Federated Farmers withdraws appeal against Plan Change 13
Federated Farmers has withdrawn its appeal against the controversial Plan Change 13, but the long-running, and costly, court battle over the plan is set to continue.
The decade-long legal stoush over Plan Change 13 (PC13), which has cost Mackenzie ratepayers more than $1.2 million, was further extended when two appeals were lodged in May.
The appeals, lodged by Federated Farmers and The Wolds Station, were against an Environment Court decision to confirm the plan.
PC13 restricts the capacity for farmers to intensify their land through irrigation, an issue sometimes known as "greening of the Basin". It also places limits on other farming methods and restricts where they can construct buildings.
It was opposed by nearly all of the district's farmers, who said it was overly restrictive and would make farming unviable.
While Federated Farmers has withdrawn its appeal, PC13 is still bound for court.
A spokeswoman for The Wolds Station confirmed its appeal was still ongoing.
A hearing has been set down for August 2.
In a statement released on Monday, Federated Farmers' High Country executive member Andrew Simpson said the organisation had withdrawn its appeal on the decision, opting for less time in court and more time around the table for discussions.
"As we've said right from when the decision on Plan Change 13 was issued, our appeal was lodged in order to get clarity around a couple of key aspects.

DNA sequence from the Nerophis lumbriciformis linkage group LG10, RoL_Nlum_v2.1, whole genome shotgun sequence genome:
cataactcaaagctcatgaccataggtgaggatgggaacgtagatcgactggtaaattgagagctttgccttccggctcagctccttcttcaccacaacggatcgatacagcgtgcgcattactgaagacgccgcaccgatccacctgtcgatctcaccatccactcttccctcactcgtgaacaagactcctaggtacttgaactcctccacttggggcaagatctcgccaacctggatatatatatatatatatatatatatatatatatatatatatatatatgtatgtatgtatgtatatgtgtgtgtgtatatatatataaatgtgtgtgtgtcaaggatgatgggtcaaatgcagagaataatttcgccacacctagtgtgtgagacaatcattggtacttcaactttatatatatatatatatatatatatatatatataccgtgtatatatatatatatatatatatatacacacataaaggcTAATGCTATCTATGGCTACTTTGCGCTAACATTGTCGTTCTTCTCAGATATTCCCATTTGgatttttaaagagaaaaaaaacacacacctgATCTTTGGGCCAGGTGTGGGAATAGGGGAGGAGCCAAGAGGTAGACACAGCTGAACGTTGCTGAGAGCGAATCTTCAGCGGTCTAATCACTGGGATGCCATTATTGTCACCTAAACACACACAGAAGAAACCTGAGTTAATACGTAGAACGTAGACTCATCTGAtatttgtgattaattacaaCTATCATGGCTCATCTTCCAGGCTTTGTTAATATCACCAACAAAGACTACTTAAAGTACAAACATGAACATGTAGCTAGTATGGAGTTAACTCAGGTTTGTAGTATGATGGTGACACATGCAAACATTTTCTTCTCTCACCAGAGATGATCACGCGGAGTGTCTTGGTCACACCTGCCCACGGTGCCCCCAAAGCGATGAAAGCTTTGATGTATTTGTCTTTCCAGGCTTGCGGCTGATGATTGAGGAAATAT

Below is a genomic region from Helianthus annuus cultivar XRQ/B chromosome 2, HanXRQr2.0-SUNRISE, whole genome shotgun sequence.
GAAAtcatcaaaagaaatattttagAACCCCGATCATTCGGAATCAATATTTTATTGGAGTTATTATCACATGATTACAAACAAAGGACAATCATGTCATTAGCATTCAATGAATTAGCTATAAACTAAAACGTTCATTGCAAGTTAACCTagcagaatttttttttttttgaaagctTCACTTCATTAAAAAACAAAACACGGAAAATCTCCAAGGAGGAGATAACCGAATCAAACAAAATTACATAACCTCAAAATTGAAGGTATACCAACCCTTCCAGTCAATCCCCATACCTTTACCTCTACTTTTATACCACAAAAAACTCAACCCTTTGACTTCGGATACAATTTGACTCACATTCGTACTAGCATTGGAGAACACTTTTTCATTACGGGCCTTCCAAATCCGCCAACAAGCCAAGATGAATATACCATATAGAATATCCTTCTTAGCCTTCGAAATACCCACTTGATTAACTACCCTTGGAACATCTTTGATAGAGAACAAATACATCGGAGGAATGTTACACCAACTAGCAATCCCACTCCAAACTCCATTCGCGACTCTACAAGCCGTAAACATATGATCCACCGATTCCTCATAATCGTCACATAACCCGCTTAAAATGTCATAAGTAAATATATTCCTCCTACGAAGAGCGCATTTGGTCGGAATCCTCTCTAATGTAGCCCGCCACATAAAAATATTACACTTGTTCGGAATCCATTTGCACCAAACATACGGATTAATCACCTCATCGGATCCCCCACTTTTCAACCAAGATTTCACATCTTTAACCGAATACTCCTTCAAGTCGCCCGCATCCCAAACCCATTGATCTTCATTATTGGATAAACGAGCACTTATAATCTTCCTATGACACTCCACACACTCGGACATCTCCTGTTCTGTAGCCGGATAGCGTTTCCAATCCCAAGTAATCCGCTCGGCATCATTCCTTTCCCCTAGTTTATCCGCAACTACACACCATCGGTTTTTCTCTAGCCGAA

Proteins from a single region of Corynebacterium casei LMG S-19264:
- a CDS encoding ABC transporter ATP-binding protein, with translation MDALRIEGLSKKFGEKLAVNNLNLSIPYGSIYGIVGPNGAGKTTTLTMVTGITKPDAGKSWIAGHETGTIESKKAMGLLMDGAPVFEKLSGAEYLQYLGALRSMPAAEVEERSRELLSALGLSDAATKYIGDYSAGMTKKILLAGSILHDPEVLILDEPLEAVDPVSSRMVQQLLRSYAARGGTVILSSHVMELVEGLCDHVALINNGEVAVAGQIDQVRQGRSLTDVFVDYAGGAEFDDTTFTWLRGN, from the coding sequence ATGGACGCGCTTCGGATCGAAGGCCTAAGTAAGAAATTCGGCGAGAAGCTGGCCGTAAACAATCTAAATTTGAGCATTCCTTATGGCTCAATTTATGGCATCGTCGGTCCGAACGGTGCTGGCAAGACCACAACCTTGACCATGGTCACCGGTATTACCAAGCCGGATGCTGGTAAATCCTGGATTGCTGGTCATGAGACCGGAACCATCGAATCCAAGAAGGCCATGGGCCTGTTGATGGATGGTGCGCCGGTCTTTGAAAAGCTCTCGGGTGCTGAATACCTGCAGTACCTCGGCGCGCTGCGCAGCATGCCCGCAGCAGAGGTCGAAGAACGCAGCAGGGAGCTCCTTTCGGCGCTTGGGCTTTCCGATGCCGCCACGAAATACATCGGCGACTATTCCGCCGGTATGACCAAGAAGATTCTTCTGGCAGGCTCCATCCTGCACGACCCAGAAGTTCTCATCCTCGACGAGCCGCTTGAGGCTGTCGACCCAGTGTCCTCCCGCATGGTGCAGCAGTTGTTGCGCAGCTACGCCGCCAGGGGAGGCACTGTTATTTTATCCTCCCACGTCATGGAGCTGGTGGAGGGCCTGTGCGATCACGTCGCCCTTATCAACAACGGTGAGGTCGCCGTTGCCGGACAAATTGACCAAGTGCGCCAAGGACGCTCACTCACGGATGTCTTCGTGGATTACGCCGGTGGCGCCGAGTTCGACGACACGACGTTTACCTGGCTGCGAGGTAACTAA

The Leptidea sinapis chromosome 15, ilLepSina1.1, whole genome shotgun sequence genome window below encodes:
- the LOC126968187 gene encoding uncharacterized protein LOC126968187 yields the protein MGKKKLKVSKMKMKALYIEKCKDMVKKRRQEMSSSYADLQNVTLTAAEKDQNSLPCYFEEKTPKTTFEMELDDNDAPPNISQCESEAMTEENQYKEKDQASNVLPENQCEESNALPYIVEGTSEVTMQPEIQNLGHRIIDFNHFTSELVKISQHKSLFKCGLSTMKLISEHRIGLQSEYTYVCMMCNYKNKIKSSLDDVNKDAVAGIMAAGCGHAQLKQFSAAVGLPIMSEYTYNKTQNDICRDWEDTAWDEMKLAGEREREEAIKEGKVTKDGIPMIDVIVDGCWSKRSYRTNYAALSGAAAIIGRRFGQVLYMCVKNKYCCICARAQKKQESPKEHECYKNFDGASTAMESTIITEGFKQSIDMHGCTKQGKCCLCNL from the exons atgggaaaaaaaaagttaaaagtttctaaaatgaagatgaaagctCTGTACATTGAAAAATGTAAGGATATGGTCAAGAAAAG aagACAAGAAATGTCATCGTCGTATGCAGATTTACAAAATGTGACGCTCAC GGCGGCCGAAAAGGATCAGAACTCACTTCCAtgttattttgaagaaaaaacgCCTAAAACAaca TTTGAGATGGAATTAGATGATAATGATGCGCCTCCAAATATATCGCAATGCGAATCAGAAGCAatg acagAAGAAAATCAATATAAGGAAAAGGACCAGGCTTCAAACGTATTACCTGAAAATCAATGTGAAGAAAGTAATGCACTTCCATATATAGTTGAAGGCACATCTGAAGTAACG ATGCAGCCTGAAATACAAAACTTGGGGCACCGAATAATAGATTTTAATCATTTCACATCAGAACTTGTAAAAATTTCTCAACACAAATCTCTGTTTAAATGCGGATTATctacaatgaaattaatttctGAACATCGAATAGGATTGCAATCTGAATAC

"There is still concern about several aspects of Judge Jackson's decision, including apparent contradictions between what the Mackenzie District Council has said around enabling traditional farming and the ultimate findings of the court."
However, Federated Farmers wanted to move away from what had been a lengthy period of court processes, he said.
"We want to instead look forward, and focus on working constructively with the council and other parties, and how to make the plan change work on the ground, particularly as we approach the district plan review process."
Mackenzie mayor Graham Smith said the news was "excellent".
"They've sought some clarification, and they're reasonably happy."
However, he said there had been no real winners throughout the process, which had been costly for ratepayers.
"I think things have gone clean over the top as far as ratepayers are concerned.
"It's disappointing it's cost council so much money."
The news has also been welcomed by the Environmental Defence Society, which has strongly supported PC13.
Chief executive Gary Taylor said the decision marked the end of a 10 year process with Federated Farmers, which was a "step forward".
"We're very pleased with Federated Farmers' decision."
Mackenzie council planning manager Nathan Hole said Federated Farmers' decision was pleasing.
The organisation had always said it wanted to work with the council, and the decision reinforced that, he said.
In his Environment Court decision, released in April, Judge Jon Jackson confirmed the plan change with some amendments.
He largely sided with the ecology experts, who gave evidence arguing that ecological values were being lost at a rapid rate, particularly since 2011.
They said there were 83 threatened or at-risk plant species in the Basin that were threatened by development, which had accelerated in recent years.
"The accumulative actions of farmers throughout the Basin have . . . brought the Mackenzie Basin to a point where its landscape values have been modified and its values (and status) as an ONL [Outstanding Natural Landscape] is being threatened," Jackson wrote.
"We consider management by the council is overdue."
He said in some parts of the Basin there was a case for an immediate moratorium on further freeholding, a process largely carried out through the Crown's tenure review process.